Leeds City were formed in 1904, and became the first football club to play professional football at Elland Road. When Leeds City were expelled from the Football League, Leeds United were established and so professional football at Elland Road continued.

At this time, the pitch had an East-West orientation and during the 1920s. This was rotated to the North-South orientation seen today. As the club achieved little in the first half of the century, little changed about the ground. The ground was comprised of a 'scratching shed' at the South end and a main seated Stand to the West, with cinder embankments forming the other sides.

Following a fire in 1956, the West Stand had to be rebuilt. Fortunately, this fire was not during a game, so there were no casualties. Unfortunately, the club had to sell one of the world's highest regarded stars at the time, as John Charles moved to Juventus to pay for the rebuild.

The embankment to the North and scratching shed to the South were both replaced by the stands seen today during the 60s and 70s during the Revie era. The terraced embankment which stood on the East side was replaced by the large stand in 1993 as seen in the modern ground.

The current make-up of Elland Road consists of the main stand to the West (the John Charles Stand), which houses the away fans towards the south end and still has wooden seats; the Kop to the North, which is traditionally the end which Leeds prefer to shoot at in the second half and was the backdrop for the title win in 1992; the South Stand which used to house away fans and has now been taken over by a recent fan movement to essentially recreate the atmosphere in the Kop; the Cheese Wedge in the South-East corner -other corners are also enclosed but this was worth mentioning- named as such due to the yellow seats, as this used to house the away fans and the club's traditional away colour is yellow; and the large two-tiered East Stand, with executive boxes across the middle, visible for some distance from the ground.

Elland Road has been described as an 'old school' ground, completely untouched by modern football with a fierce atmosphere created at both ends. Many players and managers have spoken of the intimidating atmosphere, including legendary Manchester United boss Alex (no 'sir' in these parts) Ferguson.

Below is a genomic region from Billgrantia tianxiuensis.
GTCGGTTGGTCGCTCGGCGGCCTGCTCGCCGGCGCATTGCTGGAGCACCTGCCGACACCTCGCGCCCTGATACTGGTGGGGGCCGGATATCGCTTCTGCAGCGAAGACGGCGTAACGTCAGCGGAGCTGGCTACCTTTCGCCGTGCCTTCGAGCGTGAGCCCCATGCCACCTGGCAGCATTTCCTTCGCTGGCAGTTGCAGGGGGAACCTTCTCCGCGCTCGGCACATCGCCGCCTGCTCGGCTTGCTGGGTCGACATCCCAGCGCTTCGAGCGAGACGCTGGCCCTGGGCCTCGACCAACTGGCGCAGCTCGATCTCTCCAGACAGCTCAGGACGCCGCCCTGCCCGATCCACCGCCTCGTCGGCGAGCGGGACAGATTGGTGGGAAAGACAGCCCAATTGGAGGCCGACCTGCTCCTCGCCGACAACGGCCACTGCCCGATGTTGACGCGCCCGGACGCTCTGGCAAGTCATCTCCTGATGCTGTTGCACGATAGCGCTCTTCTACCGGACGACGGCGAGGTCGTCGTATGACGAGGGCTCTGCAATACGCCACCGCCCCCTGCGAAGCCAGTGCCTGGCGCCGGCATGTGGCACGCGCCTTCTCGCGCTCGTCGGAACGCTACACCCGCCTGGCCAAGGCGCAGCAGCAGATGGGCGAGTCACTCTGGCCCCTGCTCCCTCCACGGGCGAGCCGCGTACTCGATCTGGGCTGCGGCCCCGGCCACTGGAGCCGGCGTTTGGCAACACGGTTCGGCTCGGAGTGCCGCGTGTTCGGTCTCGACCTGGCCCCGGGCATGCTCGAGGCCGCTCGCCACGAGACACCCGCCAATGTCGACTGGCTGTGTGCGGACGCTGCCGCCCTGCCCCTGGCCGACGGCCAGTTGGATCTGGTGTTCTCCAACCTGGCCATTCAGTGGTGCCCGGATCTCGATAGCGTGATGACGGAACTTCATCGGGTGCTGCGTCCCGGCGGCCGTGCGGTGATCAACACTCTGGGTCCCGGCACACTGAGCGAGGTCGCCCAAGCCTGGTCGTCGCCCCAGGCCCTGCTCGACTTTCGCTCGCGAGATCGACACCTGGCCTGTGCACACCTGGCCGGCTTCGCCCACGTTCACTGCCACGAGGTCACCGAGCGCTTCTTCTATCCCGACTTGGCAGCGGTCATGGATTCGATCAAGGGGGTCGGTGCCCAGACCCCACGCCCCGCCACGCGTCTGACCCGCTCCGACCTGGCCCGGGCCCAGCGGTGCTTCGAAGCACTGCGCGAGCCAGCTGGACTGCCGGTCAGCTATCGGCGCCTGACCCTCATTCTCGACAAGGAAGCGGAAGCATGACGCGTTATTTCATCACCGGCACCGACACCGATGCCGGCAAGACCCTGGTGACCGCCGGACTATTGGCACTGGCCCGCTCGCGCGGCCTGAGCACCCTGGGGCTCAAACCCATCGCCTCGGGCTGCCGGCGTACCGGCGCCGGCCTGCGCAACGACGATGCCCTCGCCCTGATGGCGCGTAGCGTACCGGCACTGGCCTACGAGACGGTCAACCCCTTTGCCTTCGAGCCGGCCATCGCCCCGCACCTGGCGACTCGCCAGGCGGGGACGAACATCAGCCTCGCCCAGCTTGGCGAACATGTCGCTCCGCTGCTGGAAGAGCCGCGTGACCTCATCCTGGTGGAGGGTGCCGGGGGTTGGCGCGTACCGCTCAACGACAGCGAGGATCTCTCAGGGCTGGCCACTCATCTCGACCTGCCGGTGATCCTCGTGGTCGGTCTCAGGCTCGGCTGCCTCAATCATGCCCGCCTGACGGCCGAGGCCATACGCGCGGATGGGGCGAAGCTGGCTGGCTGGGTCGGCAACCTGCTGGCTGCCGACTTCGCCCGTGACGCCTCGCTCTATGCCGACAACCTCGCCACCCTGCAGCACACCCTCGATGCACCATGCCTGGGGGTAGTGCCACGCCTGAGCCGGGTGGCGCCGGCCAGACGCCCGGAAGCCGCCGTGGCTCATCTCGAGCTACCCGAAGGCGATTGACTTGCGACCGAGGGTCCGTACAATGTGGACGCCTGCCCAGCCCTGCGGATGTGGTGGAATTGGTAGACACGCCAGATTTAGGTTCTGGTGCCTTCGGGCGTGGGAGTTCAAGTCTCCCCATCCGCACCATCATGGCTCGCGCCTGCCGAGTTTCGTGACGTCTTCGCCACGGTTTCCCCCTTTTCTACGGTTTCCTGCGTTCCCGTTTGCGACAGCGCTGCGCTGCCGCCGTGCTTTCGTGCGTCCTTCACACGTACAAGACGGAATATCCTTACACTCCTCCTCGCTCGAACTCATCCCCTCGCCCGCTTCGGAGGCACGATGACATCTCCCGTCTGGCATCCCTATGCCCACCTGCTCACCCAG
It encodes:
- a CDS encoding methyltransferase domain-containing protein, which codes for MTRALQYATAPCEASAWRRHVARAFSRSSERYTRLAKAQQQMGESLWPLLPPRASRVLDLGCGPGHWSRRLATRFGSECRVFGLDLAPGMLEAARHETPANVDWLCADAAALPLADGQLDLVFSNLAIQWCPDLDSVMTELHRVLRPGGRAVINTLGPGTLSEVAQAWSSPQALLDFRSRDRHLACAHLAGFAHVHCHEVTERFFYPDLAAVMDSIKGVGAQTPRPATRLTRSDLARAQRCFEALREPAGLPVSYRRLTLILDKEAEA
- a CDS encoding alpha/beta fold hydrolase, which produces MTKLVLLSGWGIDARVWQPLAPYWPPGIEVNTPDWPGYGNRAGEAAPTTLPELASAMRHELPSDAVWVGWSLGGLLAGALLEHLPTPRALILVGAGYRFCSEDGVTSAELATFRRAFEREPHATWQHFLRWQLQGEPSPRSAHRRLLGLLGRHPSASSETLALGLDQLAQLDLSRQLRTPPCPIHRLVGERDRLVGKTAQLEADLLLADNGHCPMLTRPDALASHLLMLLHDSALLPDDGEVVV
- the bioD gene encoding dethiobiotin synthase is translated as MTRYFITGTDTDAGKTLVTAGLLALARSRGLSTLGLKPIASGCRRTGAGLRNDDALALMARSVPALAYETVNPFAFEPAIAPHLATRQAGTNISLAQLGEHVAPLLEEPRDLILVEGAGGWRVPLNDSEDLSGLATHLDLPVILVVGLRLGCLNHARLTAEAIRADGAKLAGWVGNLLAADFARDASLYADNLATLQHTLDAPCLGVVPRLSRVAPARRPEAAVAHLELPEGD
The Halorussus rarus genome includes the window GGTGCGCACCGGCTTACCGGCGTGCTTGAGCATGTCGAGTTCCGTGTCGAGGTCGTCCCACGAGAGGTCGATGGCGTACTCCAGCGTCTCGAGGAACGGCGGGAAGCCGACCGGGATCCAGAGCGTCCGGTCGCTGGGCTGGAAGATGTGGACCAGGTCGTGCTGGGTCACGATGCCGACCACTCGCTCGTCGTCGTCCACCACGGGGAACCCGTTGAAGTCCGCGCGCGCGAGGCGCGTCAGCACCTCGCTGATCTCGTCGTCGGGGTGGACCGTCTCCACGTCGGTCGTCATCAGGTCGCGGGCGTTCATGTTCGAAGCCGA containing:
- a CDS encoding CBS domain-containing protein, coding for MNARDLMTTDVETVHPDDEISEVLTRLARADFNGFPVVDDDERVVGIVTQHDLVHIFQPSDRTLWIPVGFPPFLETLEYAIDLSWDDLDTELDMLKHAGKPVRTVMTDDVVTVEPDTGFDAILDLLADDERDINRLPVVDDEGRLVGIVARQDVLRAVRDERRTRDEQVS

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Familiar with the club after going to see them week-in-week-out for the past 10 years, I truly hope you can finally get us to where we belong :P
Great start. Hope you stick at it, mate!
Great start and Up the Leeds Dudes???
joshleedsfan's avatar Group joshleedsfan
3 yearsEdited
If you've made it this far, congratulations. You either:

a) Have a large enough attention span to read everything that came before and managed to not get bored

b) Have an eye for what is and what isn't important information

c) Knew I was going to spend a while waffling about a team I've supported all my life, and had the good sense to skip to the good bit

For those who didn't make it this far, never mind. I am about to go into what matters to the seasoned FM pro like you and I (or probably just you). We're talking about the players.





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Tidy update. A clever way to really introduce the squad to those who may otherwise be unfamiliar. A good squad it has to be said, but I can't stand Bamford...
Great update, really like what you have done